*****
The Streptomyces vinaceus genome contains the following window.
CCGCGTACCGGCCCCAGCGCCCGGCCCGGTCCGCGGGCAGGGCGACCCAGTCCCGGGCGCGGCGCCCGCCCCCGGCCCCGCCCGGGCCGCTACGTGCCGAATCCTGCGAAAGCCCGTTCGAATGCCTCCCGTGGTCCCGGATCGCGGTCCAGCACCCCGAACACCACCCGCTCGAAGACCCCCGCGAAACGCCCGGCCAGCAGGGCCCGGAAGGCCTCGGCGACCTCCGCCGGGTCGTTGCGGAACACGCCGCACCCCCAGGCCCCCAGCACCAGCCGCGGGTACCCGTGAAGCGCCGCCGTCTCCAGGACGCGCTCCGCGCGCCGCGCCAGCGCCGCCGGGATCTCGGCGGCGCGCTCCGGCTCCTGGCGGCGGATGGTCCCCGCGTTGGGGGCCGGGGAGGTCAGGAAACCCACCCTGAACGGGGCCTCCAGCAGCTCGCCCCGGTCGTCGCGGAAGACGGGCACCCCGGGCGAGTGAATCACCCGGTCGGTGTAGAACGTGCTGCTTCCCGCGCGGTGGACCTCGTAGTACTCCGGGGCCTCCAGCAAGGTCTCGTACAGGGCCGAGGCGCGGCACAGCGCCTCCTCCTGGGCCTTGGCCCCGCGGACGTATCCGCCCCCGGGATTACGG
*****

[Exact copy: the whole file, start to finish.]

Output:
The Streptomyces vinaceus genome contains the following window.
CCGCGTACCGGCCCCAGCGCCCGGCCCGGTCCGCGGGCAGGGCGACCCAGTCCCGGGCGCGGCGCCCGCCCCCGGCCCCGCCCGGGCCGCTACGTGCCGAATCCTGCGAAAGCCCGTTCGAATGCCTCCCGTGGTCCCGGATCGCGGTCCAGCACCCCGAACACCACCCGCTCGAAGACCCCCGCGAAACGCCCGGCCAGCAGGGCCCGGAAGGCCTCGGCGACCTCCGCCGGGTCGTTGCGGAACACGCCGCACCCCCAGGCCCCCAGCACCAGCCGCGGGTACCCGTGAAGCGCCGCCGTCTCCAGGACGCGCTCCGCGCGCCGCGCCAGCGCCGCCGGGATCTCGGCGGCGCGCTCCGGCTCCTGGCGGCGGATGGTCCCCGCGTTGGGGGCCGGGGAGGTCAGGAAACCCACCCTGAACGGGGCCTCCAGCAGCTCGCCCCGGTCGTCGCGGAAGACGGGCACCCCGGGCGAGTGAATCACCCGGTCGGTGTAGAACGTGCTGCTTCCCGCGCGGTGGACCTCGTAGTACTCCGGGGCCTCCAGCAAGGTCTCGTACAGGGCCGAGGCGCGGCACAGCGCCTCCTCCTGGGCCTTGGCCCCGCGGACGTATCCGCCCCCGGGATTACGG